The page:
When you want to understand a specific algorithm or implementation. For instance, we’ve all used the sort function from the standard library. Have you ever wondered how it’s implemented? Or say you needed to use the Set data structure in Redis, which data structures are used in its implementation? For this purpose you only need to look through the part of a project related to the implementation, which typically is a few files or functions.
When you code in a specific framework. Since this means you have some experience with the framework in question, it’s a good time to read some parts of the source code of the framework itself. Obviously, knowing its source code will improve your understanding.
- When you want to branch out into a new field, read the classic and famous project of this field. For instance, since you are doing Web development, do distributed systems intrigue you? If so, maybe etcd is your good choice if you know Golang. Do you want to delve into the internals of operation system? Then maybe xv6 would be a good start. We are in a great time with many great open-source projects on Github. Try to find a few.
Remember, choose projects according to your current programming skills and knowledge level. If you choose a project too far above your current skill level, you’ll end up feeling dejected. Read some smaller projects, then move on to larger ones.
If you can’t understand some specific piece of code at a given time, this means you have a knowledge gap. Put the code away and try reading some books, papers or other related documents, then come back when you have more confidence.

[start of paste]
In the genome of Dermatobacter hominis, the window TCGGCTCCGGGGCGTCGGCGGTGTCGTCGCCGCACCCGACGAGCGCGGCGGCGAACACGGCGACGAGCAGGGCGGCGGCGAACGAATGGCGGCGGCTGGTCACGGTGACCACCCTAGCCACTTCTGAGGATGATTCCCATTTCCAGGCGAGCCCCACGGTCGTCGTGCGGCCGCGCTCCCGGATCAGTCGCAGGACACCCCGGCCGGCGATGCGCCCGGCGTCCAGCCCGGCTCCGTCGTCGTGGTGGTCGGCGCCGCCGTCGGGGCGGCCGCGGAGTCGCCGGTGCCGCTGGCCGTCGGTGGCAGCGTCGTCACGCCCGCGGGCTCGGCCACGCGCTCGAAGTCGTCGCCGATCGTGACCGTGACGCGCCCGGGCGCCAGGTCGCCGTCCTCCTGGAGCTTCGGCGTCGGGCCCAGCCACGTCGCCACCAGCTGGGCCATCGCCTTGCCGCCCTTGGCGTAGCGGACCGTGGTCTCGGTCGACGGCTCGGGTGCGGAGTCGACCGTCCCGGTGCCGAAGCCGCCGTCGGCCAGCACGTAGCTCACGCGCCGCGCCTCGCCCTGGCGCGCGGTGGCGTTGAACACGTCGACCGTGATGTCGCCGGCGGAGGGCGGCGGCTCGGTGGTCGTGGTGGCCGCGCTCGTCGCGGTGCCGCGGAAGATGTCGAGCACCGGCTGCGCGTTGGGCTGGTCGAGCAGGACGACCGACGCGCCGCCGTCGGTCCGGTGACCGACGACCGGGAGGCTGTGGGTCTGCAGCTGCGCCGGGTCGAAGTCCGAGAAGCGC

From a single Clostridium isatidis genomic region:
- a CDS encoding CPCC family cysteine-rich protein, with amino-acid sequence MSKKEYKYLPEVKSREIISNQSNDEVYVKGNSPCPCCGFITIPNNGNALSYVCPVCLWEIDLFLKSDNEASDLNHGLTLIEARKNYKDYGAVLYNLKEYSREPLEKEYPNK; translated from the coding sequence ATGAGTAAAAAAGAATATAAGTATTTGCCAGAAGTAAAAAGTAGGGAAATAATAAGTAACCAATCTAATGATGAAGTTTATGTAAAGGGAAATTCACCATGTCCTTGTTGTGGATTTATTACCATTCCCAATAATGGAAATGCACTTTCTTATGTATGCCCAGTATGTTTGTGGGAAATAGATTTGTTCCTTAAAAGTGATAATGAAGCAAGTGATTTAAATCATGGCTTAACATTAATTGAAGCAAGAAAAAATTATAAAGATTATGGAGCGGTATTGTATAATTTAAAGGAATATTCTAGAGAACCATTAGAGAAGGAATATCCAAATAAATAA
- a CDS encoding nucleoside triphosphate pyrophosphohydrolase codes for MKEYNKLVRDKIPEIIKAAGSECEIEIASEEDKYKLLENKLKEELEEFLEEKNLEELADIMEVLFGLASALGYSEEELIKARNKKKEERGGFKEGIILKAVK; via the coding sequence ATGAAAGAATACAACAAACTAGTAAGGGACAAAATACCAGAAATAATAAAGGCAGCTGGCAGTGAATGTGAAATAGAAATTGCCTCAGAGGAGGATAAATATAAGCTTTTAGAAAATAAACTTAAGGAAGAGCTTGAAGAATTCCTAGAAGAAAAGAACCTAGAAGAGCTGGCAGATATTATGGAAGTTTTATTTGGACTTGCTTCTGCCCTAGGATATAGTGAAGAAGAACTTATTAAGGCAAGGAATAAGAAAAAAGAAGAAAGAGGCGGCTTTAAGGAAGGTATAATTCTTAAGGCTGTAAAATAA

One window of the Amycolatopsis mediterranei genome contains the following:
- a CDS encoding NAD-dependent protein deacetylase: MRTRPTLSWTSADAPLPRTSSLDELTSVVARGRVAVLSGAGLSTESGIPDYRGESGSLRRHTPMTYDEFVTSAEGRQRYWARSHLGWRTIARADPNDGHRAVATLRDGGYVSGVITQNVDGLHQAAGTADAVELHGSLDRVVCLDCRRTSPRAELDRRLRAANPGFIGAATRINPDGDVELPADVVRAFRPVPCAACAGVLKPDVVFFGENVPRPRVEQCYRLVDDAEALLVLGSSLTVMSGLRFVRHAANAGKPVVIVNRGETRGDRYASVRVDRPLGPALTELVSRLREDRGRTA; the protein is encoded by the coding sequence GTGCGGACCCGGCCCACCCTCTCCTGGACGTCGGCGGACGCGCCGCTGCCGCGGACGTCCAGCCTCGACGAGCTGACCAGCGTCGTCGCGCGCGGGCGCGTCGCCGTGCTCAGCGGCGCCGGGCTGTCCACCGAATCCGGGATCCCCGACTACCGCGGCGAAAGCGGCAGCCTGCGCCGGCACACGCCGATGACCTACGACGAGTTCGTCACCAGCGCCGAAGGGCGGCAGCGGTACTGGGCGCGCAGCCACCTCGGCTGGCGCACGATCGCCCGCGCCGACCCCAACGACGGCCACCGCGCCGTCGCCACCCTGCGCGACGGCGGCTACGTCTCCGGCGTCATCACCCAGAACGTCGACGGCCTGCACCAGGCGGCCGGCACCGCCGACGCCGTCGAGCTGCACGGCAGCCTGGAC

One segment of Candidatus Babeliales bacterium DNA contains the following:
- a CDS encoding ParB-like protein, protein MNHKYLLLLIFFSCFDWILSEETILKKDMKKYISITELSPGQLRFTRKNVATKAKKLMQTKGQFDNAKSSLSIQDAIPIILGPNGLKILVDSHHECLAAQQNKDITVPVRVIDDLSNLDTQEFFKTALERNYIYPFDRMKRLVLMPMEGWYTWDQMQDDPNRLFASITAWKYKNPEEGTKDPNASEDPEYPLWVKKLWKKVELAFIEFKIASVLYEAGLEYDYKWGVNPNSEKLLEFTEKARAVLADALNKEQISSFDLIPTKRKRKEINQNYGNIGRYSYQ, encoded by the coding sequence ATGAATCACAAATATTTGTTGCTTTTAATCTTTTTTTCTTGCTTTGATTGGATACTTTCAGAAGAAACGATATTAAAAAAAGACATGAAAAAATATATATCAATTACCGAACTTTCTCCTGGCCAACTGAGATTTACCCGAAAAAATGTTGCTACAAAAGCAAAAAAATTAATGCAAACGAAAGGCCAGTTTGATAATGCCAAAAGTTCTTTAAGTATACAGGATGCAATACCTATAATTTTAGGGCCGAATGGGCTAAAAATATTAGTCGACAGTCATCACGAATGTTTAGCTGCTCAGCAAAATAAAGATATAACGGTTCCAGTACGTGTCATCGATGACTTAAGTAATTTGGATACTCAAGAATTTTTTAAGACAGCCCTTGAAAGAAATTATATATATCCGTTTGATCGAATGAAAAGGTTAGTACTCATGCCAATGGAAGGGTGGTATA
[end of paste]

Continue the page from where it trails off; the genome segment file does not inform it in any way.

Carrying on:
We always make progress in a pattern: reading (code, books, papers), writing, reading more and writing more.
How to Read a Book is a guide to intelligent reading. As a beginner, how we read code is also a lesson to invest time and effort into. Reading code is not easy. It is not enough to simply read source code. You are trying to understand the design and thoughts of others.
To read code efficiently, you need to have a few things prepared and on hand:
- An editor you can use effectively. You will need the ability to quickly search for keywords or variables. Sometimes you need to find the references or the definition of a function. Get comfortable with your editor. To become more effective, learn to use it with just the keyboard. This will let you focus on the code without interruptions.
- Basic skills in Git or similar version control tools, so you can compare diffs between versions.
- Documents related to the source. These will serve as references for your reading, especially the design documents, the code conventions, and so on..
- Some knowledge and experience with the programming languages and design patterns in use. This is mandatory for large projects. If you know a programming language well, you will know how the source code is organized and what the paradigms and best practices are. Of course, this need time to accumulate. Be patient.
The reading process is not linear. You can’t just read source files one by one. Instead, most of the time we read code from top to bottom. Here are some tips for reading code more efficiently:
When you start to read code, always try to throw out questions.
For instance, if an application has a cache strategy, one good question is what happened if a key is invalidated, how values in the cache are updated?
With this kind of question, you are reading code in context, or with a goal in mind, which makes the reading process enjoyable. You can even make some assumptions to yourself. Then, with the code in hand, we need to confirm our assumptions.